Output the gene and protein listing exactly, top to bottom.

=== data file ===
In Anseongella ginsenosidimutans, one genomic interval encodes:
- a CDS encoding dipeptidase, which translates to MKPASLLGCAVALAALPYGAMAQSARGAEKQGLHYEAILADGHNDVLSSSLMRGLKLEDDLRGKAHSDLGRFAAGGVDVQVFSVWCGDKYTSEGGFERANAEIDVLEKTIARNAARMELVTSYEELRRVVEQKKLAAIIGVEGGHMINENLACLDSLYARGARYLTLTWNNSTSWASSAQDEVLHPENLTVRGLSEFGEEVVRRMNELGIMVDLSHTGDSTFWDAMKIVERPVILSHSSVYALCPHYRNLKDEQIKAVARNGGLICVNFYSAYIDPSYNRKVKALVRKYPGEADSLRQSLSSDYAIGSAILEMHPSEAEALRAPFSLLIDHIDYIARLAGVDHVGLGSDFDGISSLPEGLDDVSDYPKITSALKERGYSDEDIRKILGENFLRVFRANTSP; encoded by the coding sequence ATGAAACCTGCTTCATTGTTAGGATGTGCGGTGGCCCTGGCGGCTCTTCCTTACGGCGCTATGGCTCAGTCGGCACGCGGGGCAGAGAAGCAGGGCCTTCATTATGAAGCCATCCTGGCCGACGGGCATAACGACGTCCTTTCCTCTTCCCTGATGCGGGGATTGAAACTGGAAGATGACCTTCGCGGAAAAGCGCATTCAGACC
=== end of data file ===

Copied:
In Anseongella ginsenosidimutans, one genomic interval encodes:
- a CDS encoding dipeptidase, which translates to MKPASLLGCAVALAALPYGAMAQSARGAEKQGLHYEAILADGHNDVLSSSLMRGLKLEDDLRGKAHSDLGRFAAGGVDVQVFSVWCGDKYTSEGGFERANAEIDVLEKTIARNAARMELVTSYEELRRVVEQKKLAAIIGVEGGHMINENLACLDSLYARGARYLTLTWNNSTSWASSAQDEVLHPENLTVRGLSEFGEEVVRRMNELGIMVDLSHTGDSTFWDAMKIVERPVILSHSSVYALCPHYRNLKDEQIKAVARNGGLICVNFYSAYIDPSYNRKVKALVRKYPGEADSLRQSLSSDYAIGSAILEMHPSEAEALRAPFSLLIDHIDYIARLAGVDHVGLGSDFDGISSLPEGLDDVSDYPKITSALKERGYSDEDIRKILGENFLRVFRANTSP; encoded by the coding sequence ATGAAACCTGCTTCATTGTTAGGATGTGCGGTGGCCCTGGCGGCTCTTCCTTACGGCGCTATGGCTCAGTCGGCACGCGGGGCAGAGAAGCAGGGCCTTCATTATGAAGCCATCCTGGCCGACGGGCATAACGACGTCCTTTCCTCTTCCCTGATGCGGGGATTGAAACTGGAAGATGACCTTCGCGGAAAAGCGCATTCAGACC